Cover image for In the lion's den : the life of Oswald Rufeisen
Title:
In the lion's den : the life of Oswald Rufeisen
Author:
Tec, Nechama.
Personal Author:
Publication Information:
New York : Oxford University Press, 1990.
Physical Description:
279 pages : illustrations ; 25 cm
Language:
English
Personal Subject:
ISBN:
9780195039054
Format :
Book

Available:*

Library
Call Number
Material Type
Home Location
Status
Central Library DS135.P63 R848 1990 Adult Non-Fiction Non-Fiction Area
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Summary

Summary

"An unusual tale of heroism and survival during World War II"--Library Journal. Here is the story of Oswald Rufeisen, a Polish Jew who posed as a Christian and worked for the German police, helping Jews, Poles, and Belorussians escape the Holocaust.


Author Notes

Nechama Tec is Professor of Sociology at the University of Connecticut, Stamford. She is the author of When Light Pierced the Darkness, Dry Tears, and other writings which explore the rare aspects of human experience during the Holocaust.


Reviews 3

Publisher's Weekly Review

Rufeisen's story is extraordinary, especially as recreated by Tec ( Dry Tears ). A Polish Jew imprisoned by the Nazis at age 18, he escaped and passed as a Catholic. Wearing a Nazi uniform as assistant to the German police chief in the Russian town of Mir, he aided Jews and non-Jews in evading the captors. He warned Mir's ghetto of its impending liquidation, gave its residents arms and helped 300 Jews escape. His deception discovered, Rufeisen fled to a convent and converted to Christianity; in 1943 he joined a Russian partisan brigade. After the war, he became a Carmelite monk, later a secular priest. Emigrating to Israel in 1962, Rufeisen, as Father Daniel, now leads the Jewish Christian Church. (Feb.) (c) Copyright PWxyz, LLC. All rights reserved


Library Journal Review

Based upon interviews and documents, Tec recounts an unusual tale of heroism and survival during World War II and pursues themes of earlier works ( Dry Tears: The Story of a Lost Childhood; When Light Pierced the Darkness, LJ 1/86). Rufiesen, a Polish Jew, posed as a Christian and became a gendarme and translator for the Germans in order to escape the Holocaust. Through his position he saved many Jews and partisans from death. When forced to flee and take refuge in a convent, he became a Catholic and later a priest and monk. Following the war he served his church in Israel, where he sued unsuccessfully for recognition as a Jew by nationality, not religion. Tec makes Rufiesen's life into a testament that the individual may not only endure but prove his moral strength when confronted with evil. Recommended for Holocaust, World War II, and area collections.-- Rena Fowler, Northern Michigan Univ. Lib., Marquette (c) Copyright 2010. Library Journals LLC, a wholly owned subsidiary of Media Source, Inc. No redistribution permitted.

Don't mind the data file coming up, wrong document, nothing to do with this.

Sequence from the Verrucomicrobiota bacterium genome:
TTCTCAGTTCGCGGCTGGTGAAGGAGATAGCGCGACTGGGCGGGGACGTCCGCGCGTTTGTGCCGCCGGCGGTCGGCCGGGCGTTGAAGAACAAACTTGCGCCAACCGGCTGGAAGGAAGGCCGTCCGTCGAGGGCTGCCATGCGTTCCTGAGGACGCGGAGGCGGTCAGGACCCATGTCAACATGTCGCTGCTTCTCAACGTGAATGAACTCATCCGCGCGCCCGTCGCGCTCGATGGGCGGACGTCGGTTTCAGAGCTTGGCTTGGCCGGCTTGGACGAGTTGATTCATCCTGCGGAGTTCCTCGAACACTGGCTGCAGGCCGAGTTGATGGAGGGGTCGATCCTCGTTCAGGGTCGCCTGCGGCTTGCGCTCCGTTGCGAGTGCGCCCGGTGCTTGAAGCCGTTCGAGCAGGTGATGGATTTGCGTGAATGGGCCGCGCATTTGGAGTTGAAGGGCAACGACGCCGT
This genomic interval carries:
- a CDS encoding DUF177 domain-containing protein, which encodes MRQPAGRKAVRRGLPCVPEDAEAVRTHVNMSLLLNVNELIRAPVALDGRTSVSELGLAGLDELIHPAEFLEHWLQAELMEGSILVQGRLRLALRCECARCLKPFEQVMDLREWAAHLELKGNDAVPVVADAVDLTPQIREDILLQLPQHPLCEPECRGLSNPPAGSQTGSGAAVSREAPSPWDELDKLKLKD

Choice Review

Although a number of books recount the dramas of death and struggle undergone by Eastern European Jews during the terror of Nazi occupation (e.g., Yitzhak Arad's Ghetto in Flames, 1980 or The Chronicle of the Lodz Ghetto, 1941-1944, ed. by Lucjan Dobroszycki (CH, Jan'85), this book differs from most others in two ways. First, Tec (sociology, University of Connecticut) has written a biography of a man, Oswald Rufeisen, who was able to conceal his Jewish heritage while serving as the official interpreter of the German gendarmerie in Mir, Poland, and thus was witness to many of the tragedies conducted in the name of ideology. Second, the book clearly describes a time and place in which relationships had to be kept secret, in which reality became incomprehensible, and where a pointing finger could have meant immediate execution. The lure of this work is Rufeisen himself, a Jew who became a Catholic priest, a Pole who wore the uniform of the SS, a pacifist who was forced by circumstance to accompany the Nazis as they sought out, interrogated, and executed suspected undesirables. This is a fascinating tale, a description of the ways in which Rufeisen was able to save lives and arrange escapes of may Jews and others who threatened the Nazi order while constantly faced with the threat of exposure and execution himself. Community college, undergraduate, and general readers. -C. A. Pressler, Saint Mary's College (IN)


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